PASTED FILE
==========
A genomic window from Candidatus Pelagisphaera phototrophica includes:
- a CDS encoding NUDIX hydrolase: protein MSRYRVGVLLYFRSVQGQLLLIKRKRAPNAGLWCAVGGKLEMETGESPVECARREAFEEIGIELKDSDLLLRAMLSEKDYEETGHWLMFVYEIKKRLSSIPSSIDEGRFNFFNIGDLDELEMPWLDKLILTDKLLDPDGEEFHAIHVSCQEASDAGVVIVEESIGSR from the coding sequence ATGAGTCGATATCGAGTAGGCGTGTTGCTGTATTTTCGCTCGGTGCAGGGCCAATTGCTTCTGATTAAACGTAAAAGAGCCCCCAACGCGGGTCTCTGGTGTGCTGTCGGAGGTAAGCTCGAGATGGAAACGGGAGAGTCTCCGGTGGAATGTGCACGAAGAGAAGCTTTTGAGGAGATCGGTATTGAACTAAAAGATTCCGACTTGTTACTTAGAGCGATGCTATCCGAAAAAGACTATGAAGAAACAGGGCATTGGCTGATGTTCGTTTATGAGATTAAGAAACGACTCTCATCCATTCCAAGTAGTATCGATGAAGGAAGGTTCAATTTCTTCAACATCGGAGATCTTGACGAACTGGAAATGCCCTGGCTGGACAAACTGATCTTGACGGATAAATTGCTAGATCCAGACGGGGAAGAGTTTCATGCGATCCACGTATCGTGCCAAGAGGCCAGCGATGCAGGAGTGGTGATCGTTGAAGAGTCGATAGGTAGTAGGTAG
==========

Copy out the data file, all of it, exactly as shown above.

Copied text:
A genomic window from Candidatus Pelagisphaera phototrophica includes:
- a CDS encoding NUDIX hydrolase: protein MSRYRVGVLLYFRSVQGQLLLIKRKRAPNAGLWCAVGGKLEMETGESPVECARREAFEEIGIELKDSDLLLRAMLSEKDYEETGHWLMFVYEIKKRLSSIPSSIDEGRFNFFNIGDLDELEMPWLDKLILTDKLLDPDGEEFHAIHVSCQEASDAGVVIVEESIGSR from the coding sequence ATGAGTCGATATCGAGTAGGCGTGTTGCTGTATTTTCGCTCGGTGCAGGGCCAATTGCTTCTGATTAAACGTAAAAGAGCCCCCAACGCGGGTCTCTGGTGTGCTGTCGGAGGTAAGCTCGAGATGGAAACGGGAGAGTCTCCGGTGGAATGTGCACGAAGAGAAGCTTTTGAGGAGATCGGTATTGAACTAAAAGATTCCGACTTGTTACTTAGAGCGATGCTATCCGAAAAAGACTATGAAGAAACAGGGCATTGGCTGATGTTCGTTTATGAGATTAAGAAACGACTCTCATCCATTCCAAGTAGTATCGATGAAGGAAGGTTCAATTTCTTCAACATCGGAGATCTTGACGAACTGGAAATGCCCTGGCTGGACAAACTGATCTTGACGGATAAATTGCTAGATCCAGACGGGGAAGAGTTTCATGCGATCCACGTATCGTGCCAAGAGGCCAGCGATGCAGGAGTGGTGATCGTTGAAGAGTCGATAGGTAGTAGGTAG